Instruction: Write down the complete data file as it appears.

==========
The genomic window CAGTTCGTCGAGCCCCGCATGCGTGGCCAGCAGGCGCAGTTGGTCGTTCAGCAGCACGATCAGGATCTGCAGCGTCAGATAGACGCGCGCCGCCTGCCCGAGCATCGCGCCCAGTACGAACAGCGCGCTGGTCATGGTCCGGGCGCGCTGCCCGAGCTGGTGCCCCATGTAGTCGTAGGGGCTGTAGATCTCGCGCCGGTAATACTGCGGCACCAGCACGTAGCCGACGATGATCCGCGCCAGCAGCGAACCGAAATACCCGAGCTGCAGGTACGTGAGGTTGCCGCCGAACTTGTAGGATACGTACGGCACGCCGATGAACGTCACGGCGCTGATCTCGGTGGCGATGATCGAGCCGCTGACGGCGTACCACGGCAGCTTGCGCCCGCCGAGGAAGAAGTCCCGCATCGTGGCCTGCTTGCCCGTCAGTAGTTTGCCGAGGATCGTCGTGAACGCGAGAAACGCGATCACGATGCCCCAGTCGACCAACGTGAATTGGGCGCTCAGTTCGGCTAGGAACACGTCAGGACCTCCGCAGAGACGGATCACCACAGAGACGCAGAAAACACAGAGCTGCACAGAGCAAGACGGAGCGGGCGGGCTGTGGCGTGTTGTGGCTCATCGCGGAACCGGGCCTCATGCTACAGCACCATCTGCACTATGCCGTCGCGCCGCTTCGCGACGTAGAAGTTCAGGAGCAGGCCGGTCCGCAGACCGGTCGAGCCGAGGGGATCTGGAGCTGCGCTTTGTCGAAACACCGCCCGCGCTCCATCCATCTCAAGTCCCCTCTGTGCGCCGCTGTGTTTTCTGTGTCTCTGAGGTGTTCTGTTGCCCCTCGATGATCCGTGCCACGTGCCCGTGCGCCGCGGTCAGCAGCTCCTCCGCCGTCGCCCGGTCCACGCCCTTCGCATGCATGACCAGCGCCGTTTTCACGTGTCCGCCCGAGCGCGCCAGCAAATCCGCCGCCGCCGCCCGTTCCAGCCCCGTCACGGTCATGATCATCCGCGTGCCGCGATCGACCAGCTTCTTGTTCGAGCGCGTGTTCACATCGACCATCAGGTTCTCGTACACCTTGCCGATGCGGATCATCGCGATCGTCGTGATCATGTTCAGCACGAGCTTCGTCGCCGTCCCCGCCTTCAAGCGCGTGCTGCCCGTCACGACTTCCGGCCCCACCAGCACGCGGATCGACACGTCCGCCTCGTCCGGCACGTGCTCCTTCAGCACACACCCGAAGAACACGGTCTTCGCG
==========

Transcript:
The genomic window CAGTTCGTCGAGCCCCGCATGCGTGGCCAGCAGGCGCAGTTGGTCGTTCAGCAGCACGATCAGGATCTGCAGCGTCAGATAGACGCGCGCCGCCTGCCCGAGCATCGCGCCCAGTACGAACAGCGCGCTGGTCATGGTCCGGGCGCGCTGCCCGAGCTGGTGCCCCATGTAGTCGTAGGGGCTGTAGATCTCGCGCCGGTAATACTGCGGCACCAGCACGTAGCCGACGATGATCCGCGCCAGCAGCGAACCGAAATACCCGAGCTGCAGGTACGTGAGGTTGCCGCCGAACTTGTAGGATACGTACGGCACGCCGATGAACGTCACGGCGCTGATCTCGGTGGCGATGATCGAGCCGCTGACGGCGTACCACGGCAGCTTGCGCCCGCCGAGGAAGAAGTCCCGCATCGTGGCCTGCTTGCCCGTCAGTAGTTTGCCGAGGATCGTCGTGAACGCGAGAAACGCGATCACGATGCCCCAGTCGACCAACGTGAATTGGGCGCTCAGTTCGGCTAGGAACACGTCAGGACCTCCGCAGAGACGGATCACCACAGAGACGCAGAAAACACAGAGCTGCACAGAGCAAGACGGAGCGGGCGGGCTGTGGCGTGTTGTGGCTCATCGCGGAACCGGGCCTCATGCTACAGCACCATCTGCACTATGCCGTCGCGCCGCTTCGCGACGTAGAAGTTCAGGAGCAGGCCGGTCCGCAGACCGGTCGAGCCGAGGGGATCTGGAGCTGCGCTTTGTCGAAACACCGCCCGCGCTCCATCCATCTCAAGTCCCCTCTGTGCGCCGCTGTGTTTTCTGTGTCTCTGAGGTGTTCTGTTGCCCCTCGATGATCCGTGCCACGTGCCCGTGCGCCGCGGTCAGCAGCTCCTCCGCCGTCGCCCGGTCCACGCCCTTCGCATGCATGACCAGCGCCGTTTTCACGTGTCCGCCCGAGCGCGCCAGCAAATCCGCCGCCGCCGCCCGTTCCAGCCCCGTCACGGTCATGATCATCCGCGTGCCGCGATCGACCAGCTTCTTGTTCGAGCGCGTGTTCACATCGACCATCAGGTTCTCGTACACCTTGCCGATGCGGATCATCGCGATCGTCGTGATCATGTTCAGCACGAGCTTCGTCGCCGTCCCCGCCTTCAAGCGCGTGCTGCCCGTCACGACTTCCGGCCCCACCAGCACGCGGATCGACACGTCCGCCTCGTCCGGCACGTGCTCCTTCAGCACACACCCGAAGAACACGGTCTTCGCG